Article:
British physicist Stephen Hawking shall soon have his name trademarked, joining the likes of celebrities J.K. Rowling and David Beckham. Hawking, 73, has applied to the Intellectual Property Office to get his name formally registered, while another English physicist Brian Cox has already done so. For Hawking, subject of the Oscar winning film Theory Of Everything, the main aim of having his name trademarked is to prevent others from exploiting his name with inappropriate products. A spokesperson for Cambridge University, where Hawking is Director of Research at the Department of Applied Mathematics and Theoretical Physics, has clarified that it’s a personal matter for Hawking and not a university issue, and that he has taken measures to protect his name and the success it enjoys.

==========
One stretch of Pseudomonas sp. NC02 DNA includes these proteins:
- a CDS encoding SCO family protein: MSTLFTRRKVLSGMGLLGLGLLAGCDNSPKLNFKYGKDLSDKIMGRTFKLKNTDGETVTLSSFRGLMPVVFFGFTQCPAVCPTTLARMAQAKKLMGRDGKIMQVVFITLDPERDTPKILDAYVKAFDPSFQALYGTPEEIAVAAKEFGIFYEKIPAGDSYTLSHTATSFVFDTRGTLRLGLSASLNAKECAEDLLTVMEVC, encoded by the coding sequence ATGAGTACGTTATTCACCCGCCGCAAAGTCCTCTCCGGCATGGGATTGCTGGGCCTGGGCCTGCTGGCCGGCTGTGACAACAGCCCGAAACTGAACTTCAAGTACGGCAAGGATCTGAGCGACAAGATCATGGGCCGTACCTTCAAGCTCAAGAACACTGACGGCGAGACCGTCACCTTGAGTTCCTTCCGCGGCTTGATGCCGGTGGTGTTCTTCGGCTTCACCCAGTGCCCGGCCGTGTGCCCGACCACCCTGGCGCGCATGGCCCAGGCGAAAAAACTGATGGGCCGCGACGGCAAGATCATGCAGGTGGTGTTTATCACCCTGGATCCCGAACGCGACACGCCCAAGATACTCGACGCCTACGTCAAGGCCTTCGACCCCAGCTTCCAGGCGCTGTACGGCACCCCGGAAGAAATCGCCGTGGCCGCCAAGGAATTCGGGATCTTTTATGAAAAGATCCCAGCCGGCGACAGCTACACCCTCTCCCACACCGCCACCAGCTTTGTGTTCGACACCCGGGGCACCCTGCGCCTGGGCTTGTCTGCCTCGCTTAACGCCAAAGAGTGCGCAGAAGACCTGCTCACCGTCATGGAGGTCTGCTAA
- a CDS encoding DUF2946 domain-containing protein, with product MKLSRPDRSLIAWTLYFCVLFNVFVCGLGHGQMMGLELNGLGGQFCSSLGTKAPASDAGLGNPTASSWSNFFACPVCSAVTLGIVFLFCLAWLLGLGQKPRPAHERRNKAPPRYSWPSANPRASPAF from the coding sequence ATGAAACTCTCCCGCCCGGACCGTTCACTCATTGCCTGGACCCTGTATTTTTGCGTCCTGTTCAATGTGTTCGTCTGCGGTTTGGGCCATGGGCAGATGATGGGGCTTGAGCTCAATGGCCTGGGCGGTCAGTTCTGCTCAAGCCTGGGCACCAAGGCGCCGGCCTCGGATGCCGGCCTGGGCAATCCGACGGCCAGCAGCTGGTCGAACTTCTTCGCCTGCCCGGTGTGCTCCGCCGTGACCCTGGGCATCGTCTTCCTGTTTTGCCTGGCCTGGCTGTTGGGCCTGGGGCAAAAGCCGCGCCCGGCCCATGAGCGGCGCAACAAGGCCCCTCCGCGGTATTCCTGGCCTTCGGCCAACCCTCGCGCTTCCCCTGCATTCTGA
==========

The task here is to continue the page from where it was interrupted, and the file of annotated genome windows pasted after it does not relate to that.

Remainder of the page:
Hawking has even applied to get his name trademarked for charitable purposes, allowing him options of setting up a foundation where he can promote physics or can further research into motor neurone disease which left him paralyzed. His trademark covers computer games, powered wheelchairs, greetings cards and health care. Chris McLeod, president of the Institute of Trademark Attorneys, stated that this act shall be worth millions of pounds. “It all depends on how successfully his advisers license and market products,” he says. If he dies, the trademark would be transferred to his offspring or foundation – and this could be a never-ending monopoly, he added.
This trademark could imply that Hawking rises to be much more than a person, much like he’s done in his real life.